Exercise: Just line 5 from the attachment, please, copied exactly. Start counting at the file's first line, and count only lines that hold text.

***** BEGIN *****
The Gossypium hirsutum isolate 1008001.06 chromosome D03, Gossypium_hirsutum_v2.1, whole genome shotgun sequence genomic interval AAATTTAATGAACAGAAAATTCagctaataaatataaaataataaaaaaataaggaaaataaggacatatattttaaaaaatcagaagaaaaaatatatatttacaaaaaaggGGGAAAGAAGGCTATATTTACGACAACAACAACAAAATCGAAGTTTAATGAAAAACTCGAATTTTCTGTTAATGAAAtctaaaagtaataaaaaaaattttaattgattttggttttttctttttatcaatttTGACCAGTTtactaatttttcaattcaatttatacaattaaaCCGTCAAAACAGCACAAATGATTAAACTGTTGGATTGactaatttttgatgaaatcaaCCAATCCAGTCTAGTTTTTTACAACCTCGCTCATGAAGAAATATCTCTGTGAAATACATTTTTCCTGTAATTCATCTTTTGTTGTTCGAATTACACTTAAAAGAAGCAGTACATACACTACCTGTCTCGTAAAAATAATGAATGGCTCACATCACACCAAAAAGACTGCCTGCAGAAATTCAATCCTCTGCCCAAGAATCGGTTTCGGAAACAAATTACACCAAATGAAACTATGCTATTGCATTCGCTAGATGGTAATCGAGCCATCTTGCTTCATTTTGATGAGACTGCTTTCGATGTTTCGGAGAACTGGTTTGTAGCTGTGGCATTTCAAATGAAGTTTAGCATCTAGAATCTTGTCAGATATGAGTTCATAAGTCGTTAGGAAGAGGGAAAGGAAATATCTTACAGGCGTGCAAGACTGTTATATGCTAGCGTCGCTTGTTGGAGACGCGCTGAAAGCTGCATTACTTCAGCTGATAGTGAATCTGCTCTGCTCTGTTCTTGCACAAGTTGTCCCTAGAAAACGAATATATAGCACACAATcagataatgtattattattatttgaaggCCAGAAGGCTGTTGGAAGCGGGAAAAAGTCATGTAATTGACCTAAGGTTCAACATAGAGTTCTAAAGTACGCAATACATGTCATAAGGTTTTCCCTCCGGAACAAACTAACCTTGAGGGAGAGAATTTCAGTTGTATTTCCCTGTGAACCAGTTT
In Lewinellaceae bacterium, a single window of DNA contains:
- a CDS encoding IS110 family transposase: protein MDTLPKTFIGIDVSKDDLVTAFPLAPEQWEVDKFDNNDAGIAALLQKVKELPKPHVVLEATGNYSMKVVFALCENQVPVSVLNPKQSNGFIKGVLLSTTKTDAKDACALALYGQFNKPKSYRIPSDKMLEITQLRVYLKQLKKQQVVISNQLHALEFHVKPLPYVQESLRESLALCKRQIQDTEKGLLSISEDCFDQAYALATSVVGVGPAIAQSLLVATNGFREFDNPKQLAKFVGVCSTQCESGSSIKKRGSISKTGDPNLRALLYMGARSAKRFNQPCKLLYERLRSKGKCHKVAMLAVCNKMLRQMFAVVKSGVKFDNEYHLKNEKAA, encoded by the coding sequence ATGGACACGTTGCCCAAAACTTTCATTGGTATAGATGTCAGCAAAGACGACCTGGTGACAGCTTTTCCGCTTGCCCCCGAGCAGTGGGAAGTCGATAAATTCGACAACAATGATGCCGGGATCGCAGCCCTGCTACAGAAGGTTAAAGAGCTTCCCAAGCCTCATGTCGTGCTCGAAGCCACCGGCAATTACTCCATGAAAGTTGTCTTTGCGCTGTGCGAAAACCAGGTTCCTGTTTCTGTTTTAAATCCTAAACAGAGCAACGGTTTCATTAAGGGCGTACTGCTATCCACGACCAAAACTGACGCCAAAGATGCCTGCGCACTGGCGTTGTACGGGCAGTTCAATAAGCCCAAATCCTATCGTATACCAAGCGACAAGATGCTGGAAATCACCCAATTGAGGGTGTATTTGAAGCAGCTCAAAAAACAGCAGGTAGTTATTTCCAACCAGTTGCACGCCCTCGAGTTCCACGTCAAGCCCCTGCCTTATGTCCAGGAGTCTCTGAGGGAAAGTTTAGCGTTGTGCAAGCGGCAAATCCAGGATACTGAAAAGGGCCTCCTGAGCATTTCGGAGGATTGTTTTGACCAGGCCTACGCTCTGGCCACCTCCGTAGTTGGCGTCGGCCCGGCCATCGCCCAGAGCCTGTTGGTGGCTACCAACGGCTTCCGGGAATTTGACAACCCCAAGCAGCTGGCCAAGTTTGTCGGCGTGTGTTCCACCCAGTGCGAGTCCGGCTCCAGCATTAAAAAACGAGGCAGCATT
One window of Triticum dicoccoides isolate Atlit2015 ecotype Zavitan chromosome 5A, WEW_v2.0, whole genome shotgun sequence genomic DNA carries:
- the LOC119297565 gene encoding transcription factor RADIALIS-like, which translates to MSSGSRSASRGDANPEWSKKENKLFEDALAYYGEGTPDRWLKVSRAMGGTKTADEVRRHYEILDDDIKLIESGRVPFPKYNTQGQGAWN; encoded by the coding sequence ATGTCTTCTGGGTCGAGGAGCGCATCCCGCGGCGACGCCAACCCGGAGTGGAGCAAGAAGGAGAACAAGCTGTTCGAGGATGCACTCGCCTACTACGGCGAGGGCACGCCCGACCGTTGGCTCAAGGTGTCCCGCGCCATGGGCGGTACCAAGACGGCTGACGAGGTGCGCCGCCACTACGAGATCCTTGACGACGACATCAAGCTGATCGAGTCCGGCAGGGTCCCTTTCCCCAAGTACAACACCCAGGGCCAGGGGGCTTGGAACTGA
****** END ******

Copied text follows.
- the LOC119297565 gene encoding transcription factor RADIALIS-like, which translates to MSSGSRSASRGDANPEWSKKENKLFEDALAYYGEGTPDRWLKVSRAMGGTKTADEVRRHYEILDDDIKLIESGRVPFPKYNTQGQGAWN; encoded by the coding sequence ATGTCTTCTGGGTCGAGGAGCGCATCCCGCGGCGACGCCAACCCGGAGTGGAGCAAGAAGGAGAACAAGCTGTTCGAGGATGCACTCGCCTACTACGGCGAGGGCACGCCCGACCGTTGGCTCAAGGTGTCCCGCGCCATGGGCGGTACCAAGACGGCTGACGAGGTGCGCCGCCACTACGAGATCCTTGACGACGACATCAAGCTGATCGAGTCCGGCAGGGTCCCTTTCCCCAAGTACAACACCCAGGGCCAGGGGGCTTGGAACTGA